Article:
Are you a caregiver?  How long have you been the primary caregiver for your loved one?  How are you doing?  Are you able to meet the needs of you and your loved one?  If you answered yes, I know you are probably not being honest; for no one can meet everyone’s need.  And if you are a caregiver, the person who is not getting care is most often – you.

I know who you are because I have spent most of my life being a caregiver.  Caregivers don’t start out with that title.  Most of us don’t go to school to learn how to be one and we wouldn’t choose to be a caregiver.  We are thrust into the position and most of us take on this job because we love the person we are caring for.  Some of us are Type-A personalities, who are efficient and enjoy organizing, executing, and most of all helping others.  All these are wonderful traits unless you do them in excess.  And then you can find yourself being a totally different person – often not liking who you have become.  Does any of this sound familiar?

You may be suffering from Caregiver Burnout.  What is caregiver burnout?

Caregiver burnout is a condition characterized by physical, mental and emotional exhaustion. It typically results from a person neglecting their own physical and emotional health because they are focused on caring for an ill, injured or disabled loved one.  This can lead to physical and psychological wear and tear which can endanger both the caregiver and care receiver.

Caring for a loved one is tough work. As your loved one requires more and more care, you may feel tired to the point of exhaustion yet you scold yourself for not being more loving, patient, better organized, not working harder, or not having saved more money for a time like this.  The guilt alone can be overwhelming and debilitating.

Providing this constant loving care is difficult and made more difficult because your loved may be feeling some of the same feelings you are: fear, frustration, and resentment at the changes in their lifestyle – all demonstrated by being irritable, demanding, and angry.  If you don’t get enough rest and help; your feelings of anger, depression, resentment and fear, along with theirs make for a combustible and combatable environment.  And that environment is not healthy for either of you.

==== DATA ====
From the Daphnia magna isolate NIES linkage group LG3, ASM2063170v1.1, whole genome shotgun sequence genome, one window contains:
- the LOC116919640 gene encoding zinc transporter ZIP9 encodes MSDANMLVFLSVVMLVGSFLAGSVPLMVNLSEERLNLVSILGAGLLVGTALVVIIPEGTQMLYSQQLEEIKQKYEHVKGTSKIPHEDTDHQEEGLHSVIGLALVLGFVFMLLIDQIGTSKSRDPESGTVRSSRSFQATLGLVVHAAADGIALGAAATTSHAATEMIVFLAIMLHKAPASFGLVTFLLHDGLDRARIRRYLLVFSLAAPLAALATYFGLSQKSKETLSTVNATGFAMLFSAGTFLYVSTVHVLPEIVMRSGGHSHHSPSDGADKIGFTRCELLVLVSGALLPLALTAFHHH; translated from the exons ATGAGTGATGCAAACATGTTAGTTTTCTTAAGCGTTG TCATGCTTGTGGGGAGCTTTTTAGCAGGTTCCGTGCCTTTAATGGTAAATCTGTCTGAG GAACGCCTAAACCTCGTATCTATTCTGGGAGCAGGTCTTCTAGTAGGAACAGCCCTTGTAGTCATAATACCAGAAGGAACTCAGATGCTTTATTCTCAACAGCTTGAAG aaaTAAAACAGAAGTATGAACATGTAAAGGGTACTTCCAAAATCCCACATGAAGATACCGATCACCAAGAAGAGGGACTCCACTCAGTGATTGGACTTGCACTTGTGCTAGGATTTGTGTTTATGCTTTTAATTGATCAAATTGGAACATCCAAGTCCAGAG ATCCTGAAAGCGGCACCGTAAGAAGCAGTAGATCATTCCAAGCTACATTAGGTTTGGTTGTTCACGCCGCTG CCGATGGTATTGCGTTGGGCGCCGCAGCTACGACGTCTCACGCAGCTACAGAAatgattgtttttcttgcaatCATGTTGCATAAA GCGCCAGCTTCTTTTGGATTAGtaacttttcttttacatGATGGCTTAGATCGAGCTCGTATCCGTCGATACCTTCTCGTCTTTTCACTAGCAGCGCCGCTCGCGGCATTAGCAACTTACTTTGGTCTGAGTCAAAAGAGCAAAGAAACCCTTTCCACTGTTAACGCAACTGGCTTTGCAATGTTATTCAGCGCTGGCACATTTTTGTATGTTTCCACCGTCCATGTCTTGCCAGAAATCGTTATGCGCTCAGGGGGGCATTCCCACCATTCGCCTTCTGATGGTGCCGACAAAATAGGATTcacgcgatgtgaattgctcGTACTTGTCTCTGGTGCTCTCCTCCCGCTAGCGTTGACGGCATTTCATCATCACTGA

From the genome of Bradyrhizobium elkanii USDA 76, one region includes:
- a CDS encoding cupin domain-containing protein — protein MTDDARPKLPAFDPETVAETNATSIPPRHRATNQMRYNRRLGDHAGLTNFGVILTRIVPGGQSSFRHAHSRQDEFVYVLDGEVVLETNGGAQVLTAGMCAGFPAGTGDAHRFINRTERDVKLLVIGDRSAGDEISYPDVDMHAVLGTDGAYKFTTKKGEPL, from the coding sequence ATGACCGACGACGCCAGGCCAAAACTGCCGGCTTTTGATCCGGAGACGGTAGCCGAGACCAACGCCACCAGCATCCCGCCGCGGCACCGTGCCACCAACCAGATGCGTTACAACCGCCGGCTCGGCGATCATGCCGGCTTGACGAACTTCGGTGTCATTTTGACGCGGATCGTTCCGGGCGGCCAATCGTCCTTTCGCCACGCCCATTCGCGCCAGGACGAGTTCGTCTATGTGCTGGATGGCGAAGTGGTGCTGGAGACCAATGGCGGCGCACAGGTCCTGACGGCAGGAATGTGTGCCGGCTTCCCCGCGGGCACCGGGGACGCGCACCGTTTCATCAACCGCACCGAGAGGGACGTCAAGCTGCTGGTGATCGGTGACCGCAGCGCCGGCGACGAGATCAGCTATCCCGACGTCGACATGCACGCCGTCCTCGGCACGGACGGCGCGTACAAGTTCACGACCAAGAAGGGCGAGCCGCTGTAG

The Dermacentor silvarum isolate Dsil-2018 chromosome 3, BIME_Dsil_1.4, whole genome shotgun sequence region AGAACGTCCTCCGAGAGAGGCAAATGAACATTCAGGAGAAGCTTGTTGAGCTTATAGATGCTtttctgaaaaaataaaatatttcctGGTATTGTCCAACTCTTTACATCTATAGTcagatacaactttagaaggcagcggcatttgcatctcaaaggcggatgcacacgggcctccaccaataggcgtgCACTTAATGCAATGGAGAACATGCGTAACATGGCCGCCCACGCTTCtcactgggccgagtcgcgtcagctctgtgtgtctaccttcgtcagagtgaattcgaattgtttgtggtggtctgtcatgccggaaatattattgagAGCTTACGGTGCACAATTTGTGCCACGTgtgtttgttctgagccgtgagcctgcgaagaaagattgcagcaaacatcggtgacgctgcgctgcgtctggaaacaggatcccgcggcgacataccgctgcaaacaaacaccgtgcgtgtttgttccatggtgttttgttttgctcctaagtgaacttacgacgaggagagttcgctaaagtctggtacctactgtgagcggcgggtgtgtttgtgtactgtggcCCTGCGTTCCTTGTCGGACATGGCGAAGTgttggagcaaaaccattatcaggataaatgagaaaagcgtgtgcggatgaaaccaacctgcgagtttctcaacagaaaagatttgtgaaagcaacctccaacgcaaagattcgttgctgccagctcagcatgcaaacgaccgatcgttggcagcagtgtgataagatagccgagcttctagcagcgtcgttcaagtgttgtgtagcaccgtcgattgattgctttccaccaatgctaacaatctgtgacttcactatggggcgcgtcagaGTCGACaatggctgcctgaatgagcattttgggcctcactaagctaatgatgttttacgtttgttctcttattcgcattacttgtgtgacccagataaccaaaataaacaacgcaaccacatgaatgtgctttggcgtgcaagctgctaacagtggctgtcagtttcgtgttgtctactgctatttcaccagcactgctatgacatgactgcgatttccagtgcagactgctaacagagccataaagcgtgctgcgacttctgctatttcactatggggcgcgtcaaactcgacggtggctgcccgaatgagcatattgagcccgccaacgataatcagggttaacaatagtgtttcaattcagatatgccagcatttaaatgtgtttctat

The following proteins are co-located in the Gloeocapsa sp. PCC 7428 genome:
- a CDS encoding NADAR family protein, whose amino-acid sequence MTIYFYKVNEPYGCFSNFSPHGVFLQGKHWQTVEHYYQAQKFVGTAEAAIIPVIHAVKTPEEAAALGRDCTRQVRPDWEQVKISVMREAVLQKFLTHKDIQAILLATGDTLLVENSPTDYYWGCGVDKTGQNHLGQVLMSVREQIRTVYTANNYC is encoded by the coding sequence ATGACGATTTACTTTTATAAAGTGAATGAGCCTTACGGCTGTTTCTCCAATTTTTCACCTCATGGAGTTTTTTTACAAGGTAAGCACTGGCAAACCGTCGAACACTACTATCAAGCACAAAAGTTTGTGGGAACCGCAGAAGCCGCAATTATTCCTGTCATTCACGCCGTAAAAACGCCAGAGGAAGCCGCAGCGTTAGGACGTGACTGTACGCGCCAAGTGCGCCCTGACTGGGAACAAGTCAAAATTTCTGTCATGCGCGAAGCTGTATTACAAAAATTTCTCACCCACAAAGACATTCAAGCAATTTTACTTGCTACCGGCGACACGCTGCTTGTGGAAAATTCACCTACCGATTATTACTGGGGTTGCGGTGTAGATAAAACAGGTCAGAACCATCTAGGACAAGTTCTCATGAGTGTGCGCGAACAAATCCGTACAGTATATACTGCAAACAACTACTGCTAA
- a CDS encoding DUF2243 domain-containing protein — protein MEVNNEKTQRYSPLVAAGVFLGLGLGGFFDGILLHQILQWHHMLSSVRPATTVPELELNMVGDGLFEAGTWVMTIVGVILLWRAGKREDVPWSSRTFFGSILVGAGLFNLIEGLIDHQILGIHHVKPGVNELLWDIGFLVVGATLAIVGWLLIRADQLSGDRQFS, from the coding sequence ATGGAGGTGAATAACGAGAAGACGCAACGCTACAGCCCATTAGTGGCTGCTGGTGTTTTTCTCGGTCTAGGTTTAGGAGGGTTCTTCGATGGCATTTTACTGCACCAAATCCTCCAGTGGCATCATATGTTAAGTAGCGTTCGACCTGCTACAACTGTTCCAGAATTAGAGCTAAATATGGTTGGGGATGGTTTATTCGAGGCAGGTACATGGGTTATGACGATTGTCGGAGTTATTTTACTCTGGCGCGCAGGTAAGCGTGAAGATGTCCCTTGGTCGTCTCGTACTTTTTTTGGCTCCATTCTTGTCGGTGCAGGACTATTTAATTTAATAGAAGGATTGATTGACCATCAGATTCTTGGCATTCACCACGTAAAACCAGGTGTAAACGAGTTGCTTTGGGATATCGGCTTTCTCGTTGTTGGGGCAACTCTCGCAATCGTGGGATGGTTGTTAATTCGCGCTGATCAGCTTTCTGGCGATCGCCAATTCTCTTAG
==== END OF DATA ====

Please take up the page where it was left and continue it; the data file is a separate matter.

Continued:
Your role in your loved ones life has changed and often this may mean changes in their day to day living. This can vary from getting friends, family or aides to come in and assist to finding a long term care facility.   We must remember these living arrangements are to insure that the person you love is getting the care they need and in the quality and quantity you want for them.  Making these decisions are probably the most difficult ones you will ever make and it is a decision that spans many emotions.

Ask yourself if making this decision will make your loved one more comfortable, be safer, and provide life-giving resources?  Don’t let guilt factor your decision but do spend time seeking guidance from doctors, counselors, and God.

CONFESSION:  I failed at this when my mother was ill.  I did not know how to be a caregiver that asked for help.  I felt like I was the only one who could help my mother and my mother, either from embarrassment or not wanting to intrude on their lives, refused help from others except for Thad and I.  I thought I was respecting her wishes but in essence I was denying her good care and the ability to still have people surround her.  It was a situation that led me to be an efficient caregiver but not the loving daughter she deserved.  I was so afraid that if I let my emotions show, I would curl up in a crying heap in my bed, unable to help her.  I kept all my feelings tightly wrapped and threw myself into “the job”.  I was lost amidst the frustration, fear, exhaustion, and sheer magnitude of the role of caregiving and balancing my life as wife, mother and business owner.  While I was an efficient caregiver I failed her as a daughter and I missed the intimacy of that relationship which would have provided closure and closeness for both of us. To this day, it is my one regret.